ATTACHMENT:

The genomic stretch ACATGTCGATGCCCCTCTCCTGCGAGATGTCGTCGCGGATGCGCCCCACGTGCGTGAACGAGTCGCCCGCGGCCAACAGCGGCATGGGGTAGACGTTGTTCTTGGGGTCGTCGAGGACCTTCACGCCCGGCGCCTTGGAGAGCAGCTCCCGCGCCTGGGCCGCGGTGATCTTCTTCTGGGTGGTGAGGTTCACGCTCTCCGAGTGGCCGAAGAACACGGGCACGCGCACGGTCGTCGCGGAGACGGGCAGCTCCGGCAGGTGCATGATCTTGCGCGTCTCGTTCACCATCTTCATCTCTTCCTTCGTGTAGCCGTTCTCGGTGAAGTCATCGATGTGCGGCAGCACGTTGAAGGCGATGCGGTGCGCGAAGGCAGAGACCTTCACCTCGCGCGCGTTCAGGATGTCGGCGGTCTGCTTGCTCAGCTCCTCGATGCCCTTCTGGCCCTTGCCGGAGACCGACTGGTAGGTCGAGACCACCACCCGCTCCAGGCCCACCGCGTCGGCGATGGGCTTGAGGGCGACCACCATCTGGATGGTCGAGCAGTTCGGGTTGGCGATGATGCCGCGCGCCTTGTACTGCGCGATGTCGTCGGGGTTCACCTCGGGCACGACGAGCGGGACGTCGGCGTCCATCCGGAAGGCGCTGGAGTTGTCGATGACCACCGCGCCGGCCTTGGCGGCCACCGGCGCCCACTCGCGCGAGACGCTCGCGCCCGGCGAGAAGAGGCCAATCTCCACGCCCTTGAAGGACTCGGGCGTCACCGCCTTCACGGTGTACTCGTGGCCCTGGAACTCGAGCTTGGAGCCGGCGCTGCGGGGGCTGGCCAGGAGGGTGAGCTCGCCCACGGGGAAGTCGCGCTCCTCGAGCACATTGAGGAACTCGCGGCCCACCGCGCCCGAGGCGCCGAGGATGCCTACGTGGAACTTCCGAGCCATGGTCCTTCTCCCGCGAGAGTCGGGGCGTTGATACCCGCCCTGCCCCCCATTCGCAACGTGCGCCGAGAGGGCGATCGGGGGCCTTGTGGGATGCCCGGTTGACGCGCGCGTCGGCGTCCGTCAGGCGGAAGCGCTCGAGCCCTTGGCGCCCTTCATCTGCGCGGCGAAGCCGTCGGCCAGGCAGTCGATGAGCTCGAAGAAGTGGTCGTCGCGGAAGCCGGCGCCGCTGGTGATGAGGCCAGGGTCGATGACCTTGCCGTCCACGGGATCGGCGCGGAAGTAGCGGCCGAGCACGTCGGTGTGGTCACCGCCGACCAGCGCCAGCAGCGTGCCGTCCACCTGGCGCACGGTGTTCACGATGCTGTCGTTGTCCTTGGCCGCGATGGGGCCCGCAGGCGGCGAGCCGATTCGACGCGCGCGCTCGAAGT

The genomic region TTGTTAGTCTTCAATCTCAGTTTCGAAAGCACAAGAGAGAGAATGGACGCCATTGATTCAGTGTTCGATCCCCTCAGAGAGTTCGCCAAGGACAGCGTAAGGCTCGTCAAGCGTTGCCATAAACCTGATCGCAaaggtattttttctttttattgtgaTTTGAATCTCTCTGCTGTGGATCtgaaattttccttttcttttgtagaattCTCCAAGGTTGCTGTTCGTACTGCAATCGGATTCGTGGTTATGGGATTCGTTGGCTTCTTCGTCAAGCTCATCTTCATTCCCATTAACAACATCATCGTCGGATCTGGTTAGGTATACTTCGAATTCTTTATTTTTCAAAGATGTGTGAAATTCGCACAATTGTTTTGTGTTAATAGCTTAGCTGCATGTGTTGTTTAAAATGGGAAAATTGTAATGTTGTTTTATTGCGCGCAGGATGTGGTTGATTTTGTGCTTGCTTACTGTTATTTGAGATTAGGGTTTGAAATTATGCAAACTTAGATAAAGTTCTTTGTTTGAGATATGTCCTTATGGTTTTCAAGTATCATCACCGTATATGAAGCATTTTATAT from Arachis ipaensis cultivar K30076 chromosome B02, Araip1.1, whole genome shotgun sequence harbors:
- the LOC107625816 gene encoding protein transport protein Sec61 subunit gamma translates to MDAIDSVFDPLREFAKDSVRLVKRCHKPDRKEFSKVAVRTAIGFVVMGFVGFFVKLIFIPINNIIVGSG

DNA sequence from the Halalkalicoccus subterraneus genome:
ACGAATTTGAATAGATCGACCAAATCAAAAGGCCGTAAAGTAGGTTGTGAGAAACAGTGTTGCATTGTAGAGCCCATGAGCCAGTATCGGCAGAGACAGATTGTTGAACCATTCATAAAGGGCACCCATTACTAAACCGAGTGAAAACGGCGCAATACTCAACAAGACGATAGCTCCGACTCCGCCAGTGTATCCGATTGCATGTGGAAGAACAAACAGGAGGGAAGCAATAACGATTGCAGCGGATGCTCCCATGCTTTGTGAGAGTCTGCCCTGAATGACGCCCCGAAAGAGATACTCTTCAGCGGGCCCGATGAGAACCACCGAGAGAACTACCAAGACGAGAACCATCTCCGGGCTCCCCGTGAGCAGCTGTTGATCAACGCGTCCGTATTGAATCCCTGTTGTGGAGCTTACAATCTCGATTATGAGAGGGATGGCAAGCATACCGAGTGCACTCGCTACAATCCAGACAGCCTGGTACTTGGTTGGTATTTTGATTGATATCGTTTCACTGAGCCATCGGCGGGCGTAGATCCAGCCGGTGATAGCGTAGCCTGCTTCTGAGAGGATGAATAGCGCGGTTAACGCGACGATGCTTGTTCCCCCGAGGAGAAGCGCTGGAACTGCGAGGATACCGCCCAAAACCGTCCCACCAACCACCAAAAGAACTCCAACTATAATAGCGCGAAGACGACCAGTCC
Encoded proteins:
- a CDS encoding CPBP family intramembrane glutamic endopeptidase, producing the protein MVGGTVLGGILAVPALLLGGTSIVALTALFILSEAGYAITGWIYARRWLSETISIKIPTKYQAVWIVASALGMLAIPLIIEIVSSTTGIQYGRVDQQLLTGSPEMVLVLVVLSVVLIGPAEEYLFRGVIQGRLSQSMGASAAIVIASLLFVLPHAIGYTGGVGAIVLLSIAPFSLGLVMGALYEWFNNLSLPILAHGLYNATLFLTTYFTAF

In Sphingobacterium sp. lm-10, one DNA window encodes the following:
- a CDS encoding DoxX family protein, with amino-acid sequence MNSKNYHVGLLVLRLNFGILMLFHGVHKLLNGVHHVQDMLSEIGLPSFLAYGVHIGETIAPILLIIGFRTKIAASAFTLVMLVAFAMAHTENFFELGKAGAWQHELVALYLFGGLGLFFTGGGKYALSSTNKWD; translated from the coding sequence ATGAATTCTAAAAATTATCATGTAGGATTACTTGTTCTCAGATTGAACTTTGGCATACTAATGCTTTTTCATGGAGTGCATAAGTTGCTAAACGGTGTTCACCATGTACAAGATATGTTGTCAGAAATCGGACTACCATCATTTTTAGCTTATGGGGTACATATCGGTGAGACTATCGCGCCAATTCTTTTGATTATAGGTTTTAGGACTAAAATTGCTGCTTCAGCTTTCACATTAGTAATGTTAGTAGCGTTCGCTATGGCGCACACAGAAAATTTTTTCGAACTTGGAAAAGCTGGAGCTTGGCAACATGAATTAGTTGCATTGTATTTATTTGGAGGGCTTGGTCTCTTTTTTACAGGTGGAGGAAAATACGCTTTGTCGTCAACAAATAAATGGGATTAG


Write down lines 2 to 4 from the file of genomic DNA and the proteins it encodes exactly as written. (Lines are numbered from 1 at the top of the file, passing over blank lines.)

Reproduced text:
The genomic region TTGTTAGTCTTCAATCTCAGTTTCGAAAGCACAAGAGAGAGAATGGACGCCATTGATTCAGTGTTCGATCCCCTCAGAGAGTTCGCCAAGGACAGCGTAAGGCTCGTCAAGCGTTGCCATAAACCTGATCGCAaaggtattttttctttttattgtgaTTTGAATCTCTCTGCTGTGGATCtgaaattttccttttcttttgtagaattCTCCAAGGTTGCTGTTCGTACTGCAATCGGATTCGTGGTTATGGGATTCGTTGGCTTCTTCGTCAAGCTCATCTTCATTCCCATTAACAACATCATCGTCGGATCTGGTTAGGTATACTTCGAATTCTTTATTTTTCAAAGATGTGTGAAATTCGCACAATTGTTTTGTGTTAATAGCTTAGCTGCATGTGTTGTTTAAAATGGGAAAATTGTAATGTTGTTTTATTGCGCGCAGGATGTGGTTGATTTTGTGCTTGCTTACTGTTATTTGAGATTAGGGTTTGAAATTATGCAAACTTAGATAAAGTTCTTTGTTTGAGATATGTCCTTATGGTTTTCAAGTATCATCACCGTATATGAAGCATTTTATAT from Arachis ipaensis cultivar K30076 chromosome B02, Araip1.1, whole genome shotgun sequence harbors:
- the LOC107625816 gene encoding protein transport protein Sec61 subunit gamma translates to MDAIDSVFDPLREFAKDSVRLVKRCHKPDRKEFSKVAVRTAIGFVVMGFVGFFVKLIFIPINNIIVGSG

DNA sequence from the Halalkalicoccus subterraneus genome: